I just watched Shang-Chi and the Legend of the Ten Rings in the cinema, and I have thoughts™!
First of all – the movie is amazing! The first half is amazingly funny and exciting, the characters are charming and endearing, and the fight scenes are breath taking! I think there will be many comparisons with Black Panther, which gave the black community a movie that celebrated their culture and heritage, and I think this one does the same for the Asian American community.
But – I know what you all are thinking1: Does it redeem the Mandarin?
Well. Yes, and kinda no, but – I’ll allow it.
More – with some spoilers – after the fold.
First of all – this is probably the best villain in the Marvel movies since Killmonger in the Black Panther. Tony Leung, a veteran Chinese actor, portrays him as a multifaceted, flawed character, torn between his love to his lost wife and his family, and his evil past. While his actions may be that of a power-hungry megalomaniac, his tone and whole demeanour are soft, thoughtful, controlled – a true ruler. His ultimate redemption is wonderfully done, only conveyed through a last gaze between him and his son, and his willingly letting go of the Ten Rings of Power, giving them up in his final moments to his son.
And while there is no doubt, that he is portraying the Mandarin character from the comics, he not only is never addressed as such, he distances and ridicules the whole concept – there is one entire scene, where he explicitly makes fun of the name “The Mandarin”, comparing it with a Chinese takeaway dish and an orange.
Again, I understand why they did it – apparently the name “Mandarin” is problematic for the Asian community, and from Marvel’s point of view more importantly, for the Chinese market. Still, I did not care much for it and found it unnecessary. The Marvel movies were always respectful of their source material, and while they were very successful in updating the characters and concepts for the new medium, they never found the need to make fun of them.2 (Except Thor: Ragnarok – but that movie was terrible!)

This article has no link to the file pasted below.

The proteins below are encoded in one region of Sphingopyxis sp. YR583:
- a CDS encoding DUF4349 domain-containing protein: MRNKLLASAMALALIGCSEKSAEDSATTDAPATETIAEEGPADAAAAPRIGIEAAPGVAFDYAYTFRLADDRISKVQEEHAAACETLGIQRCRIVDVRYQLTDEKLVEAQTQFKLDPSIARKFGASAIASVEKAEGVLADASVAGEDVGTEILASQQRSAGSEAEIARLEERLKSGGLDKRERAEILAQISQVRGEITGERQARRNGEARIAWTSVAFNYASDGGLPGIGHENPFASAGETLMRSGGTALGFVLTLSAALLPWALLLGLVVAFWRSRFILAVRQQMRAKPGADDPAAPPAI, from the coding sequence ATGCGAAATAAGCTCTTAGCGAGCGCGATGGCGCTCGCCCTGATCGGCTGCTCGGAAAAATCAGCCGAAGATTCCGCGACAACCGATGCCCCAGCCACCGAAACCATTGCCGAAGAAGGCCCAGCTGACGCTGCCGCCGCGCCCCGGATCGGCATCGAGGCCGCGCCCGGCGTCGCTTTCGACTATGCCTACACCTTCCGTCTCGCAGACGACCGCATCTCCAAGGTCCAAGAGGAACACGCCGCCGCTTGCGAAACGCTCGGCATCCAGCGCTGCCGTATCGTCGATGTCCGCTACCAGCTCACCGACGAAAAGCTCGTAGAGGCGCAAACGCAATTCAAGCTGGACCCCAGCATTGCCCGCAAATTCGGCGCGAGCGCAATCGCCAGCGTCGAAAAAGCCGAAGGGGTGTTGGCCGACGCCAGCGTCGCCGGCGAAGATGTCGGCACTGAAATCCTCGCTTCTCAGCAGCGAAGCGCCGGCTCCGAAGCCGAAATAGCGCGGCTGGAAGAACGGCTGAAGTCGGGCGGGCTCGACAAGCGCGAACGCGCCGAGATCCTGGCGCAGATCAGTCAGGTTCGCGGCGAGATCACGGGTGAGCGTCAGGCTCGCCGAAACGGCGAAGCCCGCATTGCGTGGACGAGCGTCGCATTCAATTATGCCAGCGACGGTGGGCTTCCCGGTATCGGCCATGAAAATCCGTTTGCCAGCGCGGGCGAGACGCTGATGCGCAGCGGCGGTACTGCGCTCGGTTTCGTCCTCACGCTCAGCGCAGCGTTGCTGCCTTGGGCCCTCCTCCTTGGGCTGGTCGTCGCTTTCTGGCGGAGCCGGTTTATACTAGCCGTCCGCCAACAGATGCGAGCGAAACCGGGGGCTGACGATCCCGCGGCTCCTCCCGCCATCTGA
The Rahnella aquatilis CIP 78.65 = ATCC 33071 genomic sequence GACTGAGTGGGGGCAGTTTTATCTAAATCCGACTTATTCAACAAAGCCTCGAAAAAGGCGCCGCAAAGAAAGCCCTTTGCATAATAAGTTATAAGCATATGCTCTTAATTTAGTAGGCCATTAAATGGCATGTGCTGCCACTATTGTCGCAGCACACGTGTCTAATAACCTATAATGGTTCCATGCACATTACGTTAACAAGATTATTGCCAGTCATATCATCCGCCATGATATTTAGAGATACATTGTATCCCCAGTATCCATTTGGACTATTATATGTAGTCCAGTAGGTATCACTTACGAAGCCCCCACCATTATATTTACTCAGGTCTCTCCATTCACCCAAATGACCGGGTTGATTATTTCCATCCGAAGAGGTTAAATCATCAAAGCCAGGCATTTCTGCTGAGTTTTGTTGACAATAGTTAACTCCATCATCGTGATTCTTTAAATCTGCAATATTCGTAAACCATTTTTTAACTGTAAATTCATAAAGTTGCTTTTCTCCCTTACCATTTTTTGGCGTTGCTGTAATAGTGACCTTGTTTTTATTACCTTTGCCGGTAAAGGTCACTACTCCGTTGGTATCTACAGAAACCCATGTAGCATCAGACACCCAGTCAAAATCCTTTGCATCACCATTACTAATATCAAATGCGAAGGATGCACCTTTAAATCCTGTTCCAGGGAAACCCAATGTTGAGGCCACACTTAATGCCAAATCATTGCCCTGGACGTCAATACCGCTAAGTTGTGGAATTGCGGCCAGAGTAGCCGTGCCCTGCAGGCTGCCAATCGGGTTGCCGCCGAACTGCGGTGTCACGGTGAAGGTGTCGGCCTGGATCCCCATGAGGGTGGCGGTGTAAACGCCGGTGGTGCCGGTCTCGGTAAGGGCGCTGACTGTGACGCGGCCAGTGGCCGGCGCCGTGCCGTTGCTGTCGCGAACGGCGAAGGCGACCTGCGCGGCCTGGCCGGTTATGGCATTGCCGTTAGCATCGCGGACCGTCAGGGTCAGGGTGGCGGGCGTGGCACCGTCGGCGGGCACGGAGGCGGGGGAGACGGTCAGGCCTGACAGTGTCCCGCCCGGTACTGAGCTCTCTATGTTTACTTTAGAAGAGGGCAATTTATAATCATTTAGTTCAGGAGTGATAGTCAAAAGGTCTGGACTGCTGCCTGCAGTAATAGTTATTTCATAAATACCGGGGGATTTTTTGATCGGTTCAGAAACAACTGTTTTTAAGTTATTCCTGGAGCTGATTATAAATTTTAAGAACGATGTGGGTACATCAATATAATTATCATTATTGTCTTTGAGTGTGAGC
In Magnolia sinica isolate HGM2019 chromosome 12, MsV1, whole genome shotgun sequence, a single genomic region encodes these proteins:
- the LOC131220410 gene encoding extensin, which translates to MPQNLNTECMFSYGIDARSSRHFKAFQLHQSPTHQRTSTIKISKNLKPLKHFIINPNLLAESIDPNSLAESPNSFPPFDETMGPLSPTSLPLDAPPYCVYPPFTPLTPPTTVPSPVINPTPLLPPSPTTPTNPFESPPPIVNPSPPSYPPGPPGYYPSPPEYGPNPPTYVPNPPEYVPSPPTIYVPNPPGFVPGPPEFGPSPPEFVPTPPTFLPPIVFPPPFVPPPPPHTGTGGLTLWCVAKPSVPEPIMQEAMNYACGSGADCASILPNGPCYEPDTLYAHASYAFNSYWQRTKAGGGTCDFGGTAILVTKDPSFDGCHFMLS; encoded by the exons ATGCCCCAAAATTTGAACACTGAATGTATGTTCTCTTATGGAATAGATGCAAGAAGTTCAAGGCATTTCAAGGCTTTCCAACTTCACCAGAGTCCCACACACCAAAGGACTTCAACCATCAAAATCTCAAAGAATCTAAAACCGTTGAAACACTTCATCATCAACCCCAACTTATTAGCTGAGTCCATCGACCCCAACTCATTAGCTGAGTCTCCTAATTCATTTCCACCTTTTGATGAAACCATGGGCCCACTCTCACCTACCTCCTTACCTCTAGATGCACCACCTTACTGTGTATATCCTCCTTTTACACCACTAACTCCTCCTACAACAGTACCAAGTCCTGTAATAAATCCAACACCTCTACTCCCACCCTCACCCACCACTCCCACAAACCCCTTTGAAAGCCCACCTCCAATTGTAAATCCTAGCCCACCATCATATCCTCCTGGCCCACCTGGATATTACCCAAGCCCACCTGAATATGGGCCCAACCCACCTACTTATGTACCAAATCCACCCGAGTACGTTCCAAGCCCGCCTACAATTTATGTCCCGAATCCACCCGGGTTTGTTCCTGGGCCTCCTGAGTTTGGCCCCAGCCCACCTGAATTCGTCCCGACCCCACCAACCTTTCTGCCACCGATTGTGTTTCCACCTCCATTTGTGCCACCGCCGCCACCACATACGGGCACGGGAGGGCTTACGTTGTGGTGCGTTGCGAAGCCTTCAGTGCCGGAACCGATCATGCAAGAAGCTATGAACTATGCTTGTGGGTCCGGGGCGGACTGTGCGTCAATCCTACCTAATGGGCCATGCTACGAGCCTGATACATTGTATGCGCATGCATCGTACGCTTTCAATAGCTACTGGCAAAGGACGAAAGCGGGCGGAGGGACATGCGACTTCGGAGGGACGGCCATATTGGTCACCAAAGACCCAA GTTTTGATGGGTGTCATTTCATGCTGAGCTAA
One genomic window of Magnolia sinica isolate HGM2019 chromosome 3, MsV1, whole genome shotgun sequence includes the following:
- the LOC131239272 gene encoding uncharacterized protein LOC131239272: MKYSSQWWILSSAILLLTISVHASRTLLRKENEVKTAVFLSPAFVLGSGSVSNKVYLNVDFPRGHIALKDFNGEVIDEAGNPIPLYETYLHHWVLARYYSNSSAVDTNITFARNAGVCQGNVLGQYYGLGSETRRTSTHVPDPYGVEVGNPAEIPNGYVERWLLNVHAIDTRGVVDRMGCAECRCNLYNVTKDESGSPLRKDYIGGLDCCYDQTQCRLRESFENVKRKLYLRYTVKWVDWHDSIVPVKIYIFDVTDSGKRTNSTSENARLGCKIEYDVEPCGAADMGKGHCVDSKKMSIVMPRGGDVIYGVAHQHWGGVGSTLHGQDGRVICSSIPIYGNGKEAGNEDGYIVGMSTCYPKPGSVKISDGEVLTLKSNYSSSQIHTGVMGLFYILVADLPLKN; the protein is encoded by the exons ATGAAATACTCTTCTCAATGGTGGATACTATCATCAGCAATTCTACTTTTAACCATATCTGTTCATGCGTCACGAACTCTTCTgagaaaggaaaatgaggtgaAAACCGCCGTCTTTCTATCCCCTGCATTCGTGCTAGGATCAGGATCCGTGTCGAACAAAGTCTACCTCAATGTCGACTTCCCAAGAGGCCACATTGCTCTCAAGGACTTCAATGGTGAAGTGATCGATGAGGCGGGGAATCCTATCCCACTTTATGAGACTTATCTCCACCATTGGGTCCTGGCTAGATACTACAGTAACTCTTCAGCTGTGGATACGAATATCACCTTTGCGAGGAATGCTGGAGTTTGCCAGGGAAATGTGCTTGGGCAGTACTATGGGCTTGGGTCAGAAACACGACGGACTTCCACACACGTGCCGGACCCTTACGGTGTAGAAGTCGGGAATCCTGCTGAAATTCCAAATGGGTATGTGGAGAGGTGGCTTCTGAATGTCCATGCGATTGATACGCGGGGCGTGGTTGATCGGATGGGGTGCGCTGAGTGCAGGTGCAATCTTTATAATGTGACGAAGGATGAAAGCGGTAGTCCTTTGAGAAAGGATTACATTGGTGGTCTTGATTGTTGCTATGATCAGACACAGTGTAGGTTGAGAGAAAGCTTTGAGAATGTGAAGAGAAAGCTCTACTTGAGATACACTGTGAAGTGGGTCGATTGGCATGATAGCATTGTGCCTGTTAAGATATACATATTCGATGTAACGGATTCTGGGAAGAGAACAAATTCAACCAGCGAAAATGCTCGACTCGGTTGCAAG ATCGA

So, I did not care much for that scene, but thankfully it did not take me out of the movie – in fact, in the same scene the Mandarin (yup, I am calling him that in my blog!) recounts that he has had many names in his millennia long life, including Master Khan (from Ironfist) and “the most dangerous man alive” which is just a cute way of saying Fu Manchu (who was the actual father of Shang-Chi in the comics, but then never could be used again due to rights issues, and also, due to being a racist imperialist stereotype).
With that minor issue, the movie goes to lengths of undoing – or better, recontextualising – the silly Mandarin character from Ironman 3, even bringing back Trevor Slattery, the ActOr, who provides some genuinely funny moments (Sir Ben Kingsley obviously has a blast portraying the character)!
And what about the Ten Rings of Power? Well – they are arm bands, which probably makes more sense in a martial arts movie, and they are used to great effect. Moreover, we never actually learn their origin – which was really refreshing in this age where every movie needs to explain and connect every single detail in their story – and at the end there is obvious setup for future movies, where they will play a bigger role. I am still holding out that it is revealed that the Rings actually have additional powers beyond what has been shown so far, just like they do in the comics.
In regards to the other characters – as I said, they were all great. The main characters Simu Liu as Shang-Chi (which is pronounced differently than I thought!), and Awkwafina as his best friend Katy are absolutely perfect together, with great chemistry. And I love that they do not end up together as a couple, but that they just deepen their friendship.
The martial arts fights are amazing, even when they become more superheroic in the latter half of the movie when the Rings of Power are used.
The big finale is maybe a bit weak, though, as it ends in a big CGI fest between a dragon and a demon (The Dweller in Darkness, whose concept from the comics is completely wasted here). Still, it’s great fun!
And finally – what about Fin Fang Foom? I was absolutely expecting that the demon behind the gate would turn out to be our favourite purple-pants wearing dragon, but they decided to take it in another direction. Still, the post-credits scene strongly suggests that there is an alien armada on the way to Earth, hopefully full of giant shapeshifting dragons who want their rings back. I am a bit worried that they may decide not to follow through on this, though, as they already had a big dragon and monster in this movie, and so it would be weird to do something similar in the sequel.
Anyway – an absolutely great movie! Marvel is back, baby!